Yup, that’s right; I’ve been critiquing games for six years by this point. In a normal post, this is where I’d wonder where time went, but it honestly feels like it has been a long time. Hope all of you are continuing to do well in the face of the pandemic.
Films watched in May 2020:
- Limelight (Charlie Chaplin, 1952)
- Harakiri (Masaki Kobayashi, 1962)
- Cemetery of Splendor (Apichatpong Weerasethakul, 2015)
- The Deer Hunter (Michael Cimino, 1978)
- Gate of Hell (Teinosuke Kinugasa, 1954)
- The 400 Blows (François Truffaut, 1959)
- Blowup (Michelangelo Antonioni, 1966)
- Metropolis (Fritz Lang, 1927)
- The Souvenir (Joanna Hogg, 2019)
- Mirror (Andrei Tarkovsky, 1975)
- Bowfinger (Frank Oz, 1998)
Limelight isn’t the first film you think of when you mention Charlie Chaplin. It was boycotted because by then, Mr. Chaplin had the unfortunate displeasure of ending up on the Hollywood blacklist thanks to the influence Joseph McCarthy (the leading pioneer of the art of being unable to take any kind of criticism). It’s a shame that it took a long time for it to get recognition (and even now, it’s largely considered a cult classic), because it really is a wonderful film that demonstrates changing social trends in entertainment all while having two incredibly well-done character arcs.
Harakiri is one of those films that doesn’t sound as though it has too exciting of a premise, but when you’re invested, you will be amazed where the story goes. All I can say is that it is one of the few films to have 100% on Rotten Tomatoes for a reason.
Cemetery of Splendor is the first Thai film I’ve ever seen. I kind of got a Tarkovsky vibe from it in that it seems deliberately confusing at times. As a result, it’s kind of guilty of using its obtuse nature to compensate for a lack of substance. It’s not nearly as bad as The Witch or any given A24 film in that regard, but I do think it’s a bad sign when one of its proponents (Sheila O’Malley writing for Roger Ebert.com), claims that “to discuss its meaning would be to diminish it” – that was the exact mentality film critics were operating with when they praised The Last Jedi. Either way, I think you’ll like it if you’re an arthouse film buff, and even if you aren’t, I don’t get the same pretentious vibe from Mr. Weerasethakul as I do any given American auteur of the current generation, so seeing it may not be a terrible idea.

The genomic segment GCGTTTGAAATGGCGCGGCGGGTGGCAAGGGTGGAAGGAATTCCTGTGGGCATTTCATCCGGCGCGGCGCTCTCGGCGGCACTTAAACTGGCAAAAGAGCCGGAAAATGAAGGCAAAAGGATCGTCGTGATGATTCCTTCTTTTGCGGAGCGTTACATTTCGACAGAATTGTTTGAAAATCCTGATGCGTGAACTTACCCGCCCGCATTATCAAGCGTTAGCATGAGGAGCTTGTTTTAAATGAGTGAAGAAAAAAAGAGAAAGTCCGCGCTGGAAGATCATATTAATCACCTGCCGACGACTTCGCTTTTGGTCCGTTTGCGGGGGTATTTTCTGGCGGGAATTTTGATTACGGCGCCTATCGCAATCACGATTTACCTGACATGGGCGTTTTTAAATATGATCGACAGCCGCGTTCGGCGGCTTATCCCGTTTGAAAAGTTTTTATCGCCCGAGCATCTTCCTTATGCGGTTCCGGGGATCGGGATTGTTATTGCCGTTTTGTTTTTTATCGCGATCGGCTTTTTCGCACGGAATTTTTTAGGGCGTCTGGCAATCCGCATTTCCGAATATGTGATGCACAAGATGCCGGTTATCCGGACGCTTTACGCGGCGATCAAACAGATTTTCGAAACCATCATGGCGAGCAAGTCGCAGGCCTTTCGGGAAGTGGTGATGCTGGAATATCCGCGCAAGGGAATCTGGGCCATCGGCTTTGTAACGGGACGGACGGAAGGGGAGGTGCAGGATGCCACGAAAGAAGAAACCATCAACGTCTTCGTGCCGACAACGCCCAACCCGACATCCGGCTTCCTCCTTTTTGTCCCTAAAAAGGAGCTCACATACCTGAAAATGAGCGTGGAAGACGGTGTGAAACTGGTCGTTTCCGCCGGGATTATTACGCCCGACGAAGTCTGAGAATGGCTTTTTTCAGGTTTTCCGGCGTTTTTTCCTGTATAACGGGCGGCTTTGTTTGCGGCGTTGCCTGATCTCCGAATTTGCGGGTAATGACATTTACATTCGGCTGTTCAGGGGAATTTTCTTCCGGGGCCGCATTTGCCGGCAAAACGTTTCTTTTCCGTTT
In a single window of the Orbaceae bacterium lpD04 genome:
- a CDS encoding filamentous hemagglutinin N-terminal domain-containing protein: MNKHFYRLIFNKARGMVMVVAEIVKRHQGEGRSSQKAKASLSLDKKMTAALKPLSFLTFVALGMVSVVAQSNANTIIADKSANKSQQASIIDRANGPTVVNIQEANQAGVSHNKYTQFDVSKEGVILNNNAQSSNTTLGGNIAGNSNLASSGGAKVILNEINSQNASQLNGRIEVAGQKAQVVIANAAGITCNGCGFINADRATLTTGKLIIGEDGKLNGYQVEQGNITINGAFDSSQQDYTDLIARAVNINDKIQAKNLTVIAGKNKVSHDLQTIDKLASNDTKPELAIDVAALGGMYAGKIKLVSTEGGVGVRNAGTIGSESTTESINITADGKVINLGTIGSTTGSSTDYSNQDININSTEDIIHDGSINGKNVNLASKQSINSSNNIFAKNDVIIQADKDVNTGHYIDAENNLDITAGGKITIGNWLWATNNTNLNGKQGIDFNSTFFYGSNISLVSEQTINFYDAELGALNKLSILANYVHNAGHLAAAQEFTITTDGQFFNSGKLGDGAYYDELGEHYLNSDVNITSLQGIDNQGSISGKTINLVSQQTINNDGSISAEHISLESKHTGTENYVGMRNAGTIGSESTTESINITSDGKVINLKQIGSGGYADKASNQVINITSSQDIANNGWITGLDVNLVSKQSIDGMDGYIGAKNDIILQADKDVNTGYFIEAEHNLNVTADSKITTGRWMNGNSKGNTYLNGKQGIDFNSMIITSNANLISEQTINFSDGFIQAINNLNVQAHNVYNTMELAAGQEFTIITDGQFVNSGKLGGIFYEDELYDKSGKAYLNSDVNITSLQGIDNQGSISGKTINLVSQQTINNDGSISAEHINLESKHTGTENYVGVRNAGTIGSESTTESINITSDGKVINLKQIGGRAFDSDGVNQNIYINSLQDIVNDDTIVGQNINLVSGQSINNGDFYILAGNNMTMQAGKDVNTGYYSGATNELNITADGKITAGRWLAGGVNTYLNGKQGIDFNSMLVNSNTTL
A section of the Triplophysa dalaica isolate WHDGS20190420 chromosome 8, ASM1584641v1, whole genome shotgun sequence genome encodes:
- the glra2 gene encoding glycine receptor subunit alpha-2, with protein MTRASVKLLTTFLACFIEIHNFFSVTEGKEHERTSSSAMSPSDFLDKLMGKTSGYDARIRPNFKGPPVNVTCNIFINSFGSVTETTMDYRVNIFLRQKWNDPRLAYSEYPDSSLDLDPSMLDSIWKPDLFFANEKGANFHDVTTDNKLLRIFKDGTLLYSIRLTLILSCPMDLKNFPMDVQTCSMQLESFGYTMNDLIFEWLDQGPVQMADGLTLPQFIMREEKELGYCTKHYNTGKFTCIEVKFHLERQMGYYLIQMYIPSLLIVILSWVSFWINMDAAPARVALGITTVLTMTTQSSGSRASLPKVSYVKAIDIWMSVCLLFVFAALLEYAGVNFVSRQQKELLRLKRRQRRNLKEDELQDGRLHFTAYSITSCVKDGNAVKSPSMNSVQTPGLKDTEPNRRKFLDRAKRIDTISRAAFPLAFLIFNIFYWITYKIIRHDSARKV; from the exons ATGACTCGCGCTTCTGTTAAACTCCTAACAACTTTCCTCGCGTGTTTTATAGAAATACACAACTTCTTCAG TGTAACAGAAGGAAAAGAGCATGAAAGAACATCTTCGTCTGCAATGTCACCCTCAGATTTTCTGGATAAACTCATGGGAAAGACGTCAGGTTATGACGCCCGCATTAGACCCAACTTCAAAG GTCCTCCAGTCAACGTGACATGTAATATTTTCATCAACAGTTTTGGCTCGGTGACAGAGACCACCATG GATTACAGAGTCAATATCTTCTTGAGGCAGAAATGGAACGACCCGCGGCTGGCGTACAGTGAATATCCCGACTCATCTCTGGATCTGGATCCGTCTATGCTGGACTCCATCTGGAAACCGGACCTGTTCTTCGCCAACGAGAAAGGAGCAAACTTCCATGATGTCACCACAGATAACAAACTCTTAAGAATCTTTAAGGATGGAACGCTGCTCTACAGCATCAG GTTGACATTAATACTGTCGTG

The Deer Hunter, with how it was initially given a limited release to get critics hyping up a darling of theirs, is probably the work most responsible for codifying the concept of Oscar Bait. While its effects on the medium weren’t apparent at first, the concept of Oscar Bait led to a real degree of artistic conservatism that consistently rewards films for doing the exact same things, thus shunning anyone who doesn’t adhere to the tropes thereof. Anything remotely lighthearted in tone may as well be populist propaganda; real auteurs make Very Serious Movies about Very Serious Things. It’s because of this mentality that auteurs started producing Art™ rather than art, which led to the current-day zeitgeist of them along with critics assuming that you succeeded when more than half of your audience leaves the theater in a state of rage. It doesn’t even make much sense in hindsight considering how Mr. Cimino himself would prove how badly such an approach can backfire just two years later with Heaven’s Gate.
It’s because of these factors that I think of The Deer Hunter as the film equivalent of Call of Duty 4: Modern Warfare inasmuch that they were quality works that had a negative impact on their respective mediums. Granted, it didn’t exactly result in Universal Pictures demanding Mr. Cimino make annual sequels to his work, but it did have a similar effect in that, in the grand scheme of things, it caused a dearth in creativity (albeit in different ways).